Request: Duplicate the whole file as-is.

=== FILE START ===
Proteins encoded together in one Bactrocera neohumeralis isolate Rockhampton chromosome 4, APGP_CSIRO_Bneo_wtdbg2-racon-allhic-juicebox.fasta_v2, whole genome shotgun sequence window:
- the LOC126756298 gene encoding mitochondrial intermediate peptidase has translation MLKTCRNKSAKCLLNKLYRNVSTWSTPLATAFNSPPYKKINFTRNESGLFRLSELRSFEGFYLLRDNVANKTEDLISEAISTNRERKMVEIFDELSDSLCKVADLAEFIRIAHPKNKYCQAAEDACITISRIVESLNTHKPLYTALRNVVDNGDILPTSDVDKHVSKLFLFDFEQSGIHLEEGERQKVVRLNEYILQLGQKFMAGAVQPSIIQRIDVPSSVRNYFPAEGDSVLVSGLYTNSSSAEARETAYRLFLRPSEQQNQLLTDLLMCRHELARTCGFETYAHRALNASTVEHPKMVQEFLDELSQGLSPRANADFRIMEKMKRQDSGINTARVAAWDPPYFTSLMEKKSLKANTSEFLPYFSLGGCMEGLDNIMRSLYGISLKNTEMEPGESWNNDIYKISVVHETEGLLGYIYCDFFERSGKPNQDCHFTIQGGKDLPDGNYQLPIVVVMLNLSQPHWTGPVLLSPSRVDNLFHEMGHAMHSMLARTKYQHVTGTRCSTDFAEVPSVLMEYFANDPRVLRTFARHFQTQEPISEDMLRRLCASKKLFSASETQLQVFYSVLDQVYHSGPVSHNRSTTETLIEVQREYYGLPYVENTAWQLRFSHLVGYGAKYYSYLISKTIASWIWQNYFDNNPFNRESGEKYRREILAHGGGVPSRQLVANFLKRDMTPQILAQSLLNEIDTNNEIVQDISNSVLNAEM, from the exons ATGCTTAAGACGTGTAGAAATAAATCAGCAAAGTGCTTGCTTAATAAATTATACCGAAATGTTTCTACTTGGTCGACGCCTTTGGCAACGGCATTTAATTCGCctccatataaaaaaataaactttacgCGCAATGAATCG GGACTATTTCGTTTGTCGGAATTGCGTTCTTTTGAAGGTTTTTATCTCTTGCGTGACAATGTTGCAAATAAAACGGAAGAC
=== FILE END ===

Proteins encoded together in one Bactrocera neohumeralis isolate Rockhampton chromosome 4, APGP_CSIRO_Bneo_wtdbg2-racon-allhic-juicebox.fasta_v2, whole genome shotgun sequence window:
- the LOC126756298 gene encoding mitochondrial intermediate peptidase has translation MLKTCRNKSAKCLLNKLYRNVSTWSTPLATAFNSPPYKKINFTRNESGLFRLSELRSFEGFYLLRDNVANKTEDLISEAISTNRERKMVEIFDELSDSLCKVADLAEFIRIAHPKNKYCQAAEDACITISRIVESLNTHKPLYTALRNVVDNGDILPTSDVDKHVSKLFLFDFEQSGIHLEEGERQKVVRLNEYILQLGQKFMAGAVQPSIIQRIDVPSSVRNYFPAEGDSVLVSGLYTNSSSAEARETAYRLFLRPSEQQNQLLTDLLMCRHELARTCGFETYAHRALNASTVEHPKMVQEFLDELSQGLSPRANADFRIMEKMKRQDSGINTARVAAWDPPYFTSLMEKKSLKANTSEFLPYFSLGGCMEGLDNIMRSLYGISLKNTEMEPGESWNNDIYKISVVHETEGLLGYIYCDFFERSGKPNQDCHFTIQGGKDLPDGNYQLPIVVVMLNLSQPHWTGPVLLSPSRVDNLFHEMGHAMHSMLARTKYQHVTGTRCSTDFAEVPSVLMEYFANDPRVLRTFARHFQTQEPISEDMLRRLCASKKLFSASETQLQVFYSVLDQVYHSGPVSHNRSTTETLIEVQREYYGLPYVENTAWQLRFSHLVGYGAKYYSYLISKTIASWIWQNYFDNNPFNRESGEKYRREILAHGGGVPSRQLVANFLKRDMTPQILAQSLLNEIDTNNEIVQDISNSVLNAEM, from the exons ATGCTTAAGACGTGTAGAAATAAATCAGCAAAGTGCTTGCTTAATAAATTATACCGAAATGTTTCTACTTGGTCGACGCCTTTGGCAACGGCATTTAATTCGCctccatataaaaaaataaactttacgCGCAATGAATCG GGACTATTTCGTTTGTCGGAATTGCGTTCTTTTGAAGGTTTTTATCTCTTGCGTGACAATGTTGCAAATAAAACGGAAGAC